You are having a few people over for a few cold beers, and you are contemplating what to serve. It shouldn’t be too complicated. It should be delicious, a bit spicy, and somewhat sweet. What can you make that ticks all the boxes? Foodgeek to the rescue. Korean Fried Chicken is easy to make at home and is ridiculously delicious. This is my recipe for Korean Fried Chicken.
Korean Fried Chicken is all the rage. Not only in Korea but all over the world. In later years we’ve gotten more and more places that serve Korean food. I just love good bibimbap, but Korean Fried Chicken is an awesome snack, both on the go, but also at home, where you’ll be surprised how easy it is to make.
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The history of Korean Fried Chicken
Prior to the Korean War, the common way to prepare chicken in Korea was to steam the chicken and serve it in a soup or broth.
The American troops that were stationed there couldn’t do without their crispy fried chicken, so naturally, street vendors would be placed by the Americas in major Korean cities, which introduced fried chicken to the Koreans.
In the 70s the fried chicken industry was shaken up when Yu Seok-ho came up with selling smaller bite-sized pieces of fried chicken, making it easier to eat on the go.
The yangnyeom variety of Korean fried chicken came about in the early ’80s when Yun Jonggye who was running a chicken place in Daejeon noticed that some of his customers had a hard time with the hard and crispy crust.
To combat this problem he came up with a sweet and spicy sauce that the chicken was coated in. Not enough to make the chicken soggy, but making the crust easier to eat.
A phenomenon was invented. Which has, over the years since its invention, become a worldwide phenomenon.
The type of Korean fried chicken that I am going to show you how to make is the yangnyeom style.
The choice of starch for the coating in this Korean fried chicken recipe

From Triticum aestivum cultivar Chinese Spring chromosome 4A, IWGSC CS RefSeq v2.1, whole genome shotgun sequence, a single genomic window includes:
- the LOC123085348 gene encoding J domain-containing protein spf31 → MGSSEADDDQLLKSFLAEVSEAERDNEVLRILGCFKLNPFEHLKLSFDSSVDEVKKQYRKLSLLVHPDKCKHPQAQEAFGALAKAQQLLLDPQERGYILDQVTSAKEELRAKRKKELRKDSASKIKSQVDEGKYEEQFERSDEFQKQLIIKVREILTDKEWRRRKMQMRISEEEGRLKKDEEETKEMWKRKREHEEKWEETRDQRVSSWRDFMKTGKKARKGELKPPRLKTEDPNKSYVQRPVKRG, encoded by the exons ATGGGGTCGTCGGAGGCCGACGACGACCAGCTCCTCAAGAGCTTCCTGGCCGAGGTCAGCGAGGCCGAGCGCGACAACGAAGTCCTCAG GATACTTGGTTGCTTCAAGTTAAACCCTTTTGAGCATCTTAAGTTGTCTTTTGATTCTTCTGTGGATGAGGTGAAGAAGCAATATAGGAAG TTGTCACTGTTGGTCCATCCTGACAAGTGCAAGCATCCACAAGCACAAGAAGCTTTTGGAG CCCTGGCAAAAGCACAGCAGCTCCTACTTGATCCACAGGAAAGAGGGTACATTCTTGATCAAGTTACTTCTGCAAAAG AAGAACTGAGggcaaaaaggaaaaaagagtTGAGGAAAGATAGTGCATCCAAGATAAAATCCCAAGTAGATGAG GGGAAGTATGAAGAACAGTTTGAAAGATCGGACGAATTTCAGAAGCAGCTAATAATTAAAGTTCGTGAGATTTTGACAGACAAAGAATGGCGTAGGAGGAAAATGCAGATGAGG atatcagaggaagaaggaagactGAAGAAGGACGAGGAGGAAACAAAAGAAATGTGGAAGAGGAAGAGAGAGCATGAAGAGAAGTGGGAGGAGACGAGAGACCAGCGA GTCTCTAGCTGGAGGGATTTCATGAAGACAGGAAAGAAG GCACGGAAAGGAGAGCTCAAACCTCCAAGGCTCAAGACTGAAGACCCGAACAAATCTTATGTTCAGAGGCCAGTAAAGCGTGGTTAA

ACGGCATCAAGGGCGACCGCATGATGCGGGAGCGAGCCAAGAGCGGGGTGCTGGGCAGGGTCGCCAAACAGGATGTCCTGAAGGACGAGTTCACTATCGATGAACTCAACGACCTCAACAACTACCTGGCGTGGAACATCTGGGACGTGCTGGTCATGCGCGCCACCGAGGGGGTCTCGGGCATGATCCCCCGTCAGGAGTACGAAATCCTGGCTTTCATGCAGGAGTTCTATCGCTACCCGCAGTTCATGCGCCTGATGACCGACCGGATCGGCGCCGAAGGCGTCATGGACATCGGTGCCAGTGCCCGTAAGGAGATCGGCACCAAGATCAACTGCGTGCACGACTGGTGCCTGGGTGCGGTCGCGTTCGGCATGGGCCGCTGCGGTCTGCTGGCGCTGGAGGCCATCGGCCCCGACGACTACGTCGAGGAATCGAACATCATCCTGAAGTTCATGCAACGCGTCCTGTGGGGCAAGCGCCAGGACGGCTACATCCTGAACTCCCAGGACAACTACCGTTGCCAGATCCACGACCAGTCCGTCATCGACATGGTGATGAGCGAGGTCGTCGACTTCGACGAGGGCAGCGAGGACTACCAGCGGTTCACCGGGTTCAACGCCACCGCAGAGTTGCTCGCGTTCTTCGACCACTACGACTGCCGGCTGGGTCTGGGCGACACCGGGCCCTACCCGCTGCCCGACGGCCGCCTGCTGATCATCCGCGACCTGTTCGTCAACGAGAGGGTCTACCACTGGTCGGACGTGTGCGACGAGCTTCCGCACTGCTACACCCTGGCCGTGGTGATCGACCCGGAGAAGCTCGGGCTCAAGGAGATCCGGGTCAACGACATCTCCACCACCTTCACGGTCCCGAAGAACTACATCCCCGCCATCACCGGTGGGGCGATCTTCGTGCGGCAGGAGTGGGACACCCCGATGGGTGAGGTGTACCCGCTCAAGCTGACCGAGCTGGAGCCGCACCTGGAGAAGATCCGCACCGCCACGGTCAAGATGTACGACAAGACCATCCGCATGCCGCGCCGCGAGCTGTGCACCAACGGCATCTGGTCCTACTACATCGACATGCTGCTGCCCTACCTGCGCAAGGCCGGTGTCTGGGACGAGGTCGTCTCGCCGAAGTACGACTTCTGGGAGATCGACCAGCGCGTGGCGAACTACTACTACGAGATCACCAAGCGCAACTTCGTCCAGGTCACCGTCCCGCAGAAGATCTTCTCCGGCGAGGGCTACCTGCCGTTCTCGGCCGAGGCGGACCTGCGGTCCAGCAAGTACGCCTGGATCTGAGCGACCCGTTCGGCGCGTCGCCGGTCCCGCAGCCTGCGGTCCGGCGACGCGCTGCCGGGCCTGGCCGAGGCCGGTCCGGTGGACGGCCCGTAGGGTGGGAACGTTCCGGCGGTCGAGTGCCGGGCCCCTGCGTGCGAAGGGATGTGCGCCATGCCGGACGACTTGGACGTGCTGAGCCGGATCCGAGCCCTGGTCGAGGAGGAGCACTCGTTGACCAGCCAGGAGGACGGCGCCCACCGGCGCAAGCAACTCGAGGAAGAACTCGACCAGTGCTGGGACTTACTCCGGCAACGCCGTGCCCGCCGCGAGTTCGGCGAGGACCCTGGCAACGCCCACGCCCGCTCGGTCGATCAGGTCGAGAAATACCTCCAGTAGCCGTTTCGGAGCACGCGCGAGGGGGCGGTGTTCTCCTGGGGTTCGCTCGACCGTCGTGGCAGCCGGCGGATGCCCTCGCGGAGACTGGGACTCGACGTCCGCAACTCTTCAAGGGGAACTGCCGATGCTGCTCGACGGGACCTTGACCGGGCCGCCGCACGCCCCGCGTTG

For coating the chicken you have a few options for starches, which perform differently when fried.
- Potato starch
- All-purpose flour
I tested them all, and they give you different results.
Cornstarch gives you a uniform layer and yields a very nice consistent browning. The exterior is very thin and super crispy. This is my favorite.
Potato starch gives you a cool look where small clusters of crispness clump together. It also yields a very crispy chicken, but the crust is a little bit thicker so it feels less crispy than cornstarch. Those clusters are awesome though.
All-purpose flour browns more than the other two. If you are into the deeply caramelized taste, this might be for you. The crispness is on par with the potato starch, and it also gives a thicker coat.
A few specialty ingredients needed in this Korean fried chicken recipe
Ad links! Links for ingredients/items in this section are affiliate links, which means that I will a commission if you purchase the product!
Most of the ingredients in this Korean fried chicken should be readily available in your local supermarket, but some of them are specifically Asian and can be harder to find. We have some great Asian supermarkets in Copenhagen where we can get all this stuff.